Abby Bhoombla, who lives with her sister and father in the building on Jane Street near Rutherford Road in Vaughan’s Maple neighbourhood, left the complex for a walk on Tuesday evening for the first time since the killings.
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“We’re relieved it’s over,” she told the Star, recounting how the family huddled in their fourth-floor apartment in the dark for hours after hearing gunshots one level below Sunday evening. Bhoombla added she was thinking of the families and loved ones of the victims.
Camilleri, Dada, Russell Manock and Di Nino were all named in a lawsuit filed by Villi that a judge recently dismissed as “frivolous” and “vexatious.”
Villi was set to have a court date on Monday, at which the condo corporation was seeking to evict him from his unit.
Instead, police were called to the highrise around 7:20 p.m., minutes after Villi started shooting, going door-to-door through three units.
Villi, who was wielding a semi-automatic handgun, was shot by a York police officer on the third floor and pronounced dead by about 8 p.m.
“I can’t believe that it’s not a nightmare, it’s real,” said current board member Tony Cutrone, who was not in the building during the shooting.
In a long series of social media posts and videos, Villi claimed that condo board members were trying to harm him, at one point saying they were “murdering” him for “self-interest and money.”
Throughout his fights with the board, Villi made unsubstantiated claims about his eventual victims — often laden with insults and incomprehensible claims.
His latest lawsuit accused six past and present board members — including Camilleri, Dada and Manock — of perjury, extortion, fraud, criminal harassment, criminal intimidation, defamatory libel and slander.
In the lawsuit he claimed the electrical room below his unit was improperly constructed and said “electromagnetic waves” had caused him pain and suffering over several years.
In court documents and on social media, Camilleri was a particular target of Villi’s ire; she submitted evidence that she had modified her behaviour to avoid him by timing her “exits and entrances to the building when she thinks he will not be there because he has been harassing and threatening her.”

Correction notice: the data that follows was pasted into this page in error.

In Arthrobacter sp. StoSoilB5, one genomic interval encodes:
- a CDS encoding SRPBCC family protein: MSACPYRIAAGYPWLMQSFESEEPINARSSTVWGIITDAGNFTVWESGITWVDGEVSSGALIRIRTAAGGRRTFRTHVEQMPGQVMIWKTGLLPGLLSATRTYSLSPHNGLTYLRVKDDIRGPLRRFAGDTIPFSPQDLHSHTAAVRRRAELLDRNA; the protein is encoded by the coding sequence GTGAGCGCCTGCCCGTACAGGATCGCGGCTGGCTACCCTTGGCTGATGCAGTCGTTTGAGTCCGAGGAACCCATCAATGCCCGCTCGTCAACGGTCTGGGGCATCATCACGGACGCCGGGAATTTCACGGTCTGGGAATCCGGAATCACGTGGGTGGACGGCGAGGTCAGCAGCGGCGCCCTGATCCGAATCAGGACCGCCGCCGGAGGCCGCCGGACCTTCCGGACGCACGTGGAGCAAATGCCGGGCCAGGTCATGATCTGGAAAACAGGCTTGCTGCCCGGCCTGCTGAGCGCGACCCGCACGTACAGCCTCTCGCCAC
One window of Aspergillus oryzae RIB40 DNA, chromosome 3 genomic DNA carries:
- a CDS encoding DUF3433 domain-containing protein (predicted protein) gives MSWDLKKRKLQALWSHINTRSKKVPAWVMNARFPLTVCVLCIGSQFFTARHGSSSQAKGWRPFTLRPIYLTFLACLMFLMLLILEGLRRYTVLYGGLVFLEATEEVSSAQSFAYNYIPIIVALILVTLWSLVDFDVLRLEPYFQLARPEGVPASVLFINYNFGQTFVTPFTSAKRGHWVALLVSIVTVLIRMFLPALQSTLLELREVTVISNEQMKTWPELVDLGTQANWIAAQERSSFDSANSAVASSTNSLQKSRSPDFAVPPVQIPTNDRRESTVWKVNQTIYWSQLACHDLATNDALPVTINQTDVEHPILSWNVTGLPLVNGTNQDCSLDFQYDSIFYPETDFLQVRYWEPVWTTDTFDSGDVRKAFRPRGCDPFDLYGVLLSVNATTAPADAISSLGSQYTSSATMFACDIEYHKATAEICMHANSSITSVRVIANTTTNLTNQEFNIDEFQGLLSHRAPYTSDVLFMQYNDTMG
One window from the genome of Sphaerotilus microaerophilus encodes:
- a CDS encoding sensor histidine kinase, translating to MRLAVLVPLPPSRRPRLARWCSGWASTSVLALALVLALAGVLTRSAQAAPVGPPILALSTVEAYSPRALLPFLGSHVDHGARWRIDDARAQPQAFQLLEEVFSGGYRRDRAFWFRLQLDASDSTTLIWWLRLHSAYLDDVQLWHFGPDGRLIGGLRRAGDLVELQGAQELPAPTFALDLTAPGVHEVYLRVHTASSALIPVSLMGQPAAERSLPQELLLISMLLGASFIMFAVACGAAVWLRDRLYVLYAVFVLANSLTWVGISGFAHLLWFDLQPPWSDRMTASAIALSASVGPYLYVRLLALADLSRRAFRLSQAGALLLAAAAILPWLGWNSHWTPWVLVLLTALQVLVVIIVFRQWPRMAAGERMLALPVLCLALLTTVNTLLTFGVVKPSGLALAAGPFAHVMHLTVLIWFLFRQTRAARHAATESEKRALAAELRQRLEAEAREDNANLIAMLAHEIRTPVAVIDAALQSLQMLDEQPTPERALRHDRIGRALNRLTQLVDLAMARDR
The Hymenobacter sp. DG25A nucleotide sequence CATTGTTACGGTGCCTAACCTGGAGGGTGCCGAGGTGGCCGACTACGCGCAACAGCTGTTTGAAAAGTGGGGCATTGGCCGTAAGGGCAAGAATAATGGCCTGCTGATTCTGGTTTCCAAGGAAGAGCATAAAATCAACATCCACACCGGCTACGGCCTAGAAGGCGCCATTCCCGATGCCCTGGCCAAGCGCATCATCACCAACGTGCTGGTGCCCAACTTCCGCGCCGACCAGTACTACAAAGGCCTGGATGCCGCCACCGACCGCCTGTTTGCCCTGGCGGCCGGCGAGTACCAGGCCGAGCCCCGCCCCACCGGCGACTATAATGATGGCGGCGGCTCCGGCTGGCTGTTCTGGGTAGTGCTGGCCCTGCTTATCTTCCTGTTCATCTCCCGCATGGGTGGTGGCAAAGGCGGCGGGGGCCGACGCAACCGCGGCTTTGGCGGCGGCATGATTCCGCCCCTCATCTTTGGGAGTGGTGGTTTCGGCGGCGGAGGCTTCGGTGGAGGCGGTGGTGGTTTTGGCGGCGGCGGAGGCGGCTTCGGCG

One court document includes an email Manock sent last August to the condo manager, in which he complained Villi “turned and made direct eye contact with my wife, stared at her and called her a bastard. People in the elevator and in the common area witnessed the abusive comment.”
Dada also submitted an email to the condo manager in May of this year complaining that Villi had stared at him and spit on the floor.
“We have been dealing with this on the board for four years. Things could have changed. It didn’t have to get to this point,” Di Nino said. He repeatedly emphasized the need to bolster gun control laws and supports for those struggling with their mental health, saying he would personally advocate for these causes.
“Our family has been put into shambles over a senseless act of violence that could have been avoided.”
The city of Vaughan plans to hold a candlelight vigil for the victims on Wednesday evening at Vaughan City Hall.
Vaughan Mayor Steven Del Duca said he asked facilities across the city to lower their flags to half-mast until further notice in memory of the victims.
With files from The Canadian Press.
May Warren is a Toronto-based housing reporter for the Star. Follow her on Twitter: @maywarren11
Ben Mussett is a Toronto-based general assignment reporter for the Star. Reach him via email: email@example.com
Betsy Powell is a Toronto-based reporter covering crime and courts for the Star. Follow her on Twitter: @powellbetsy
Christine Dobby is a Toronto-based business reporter for the Star. Follow her on Twitter: @christinedobby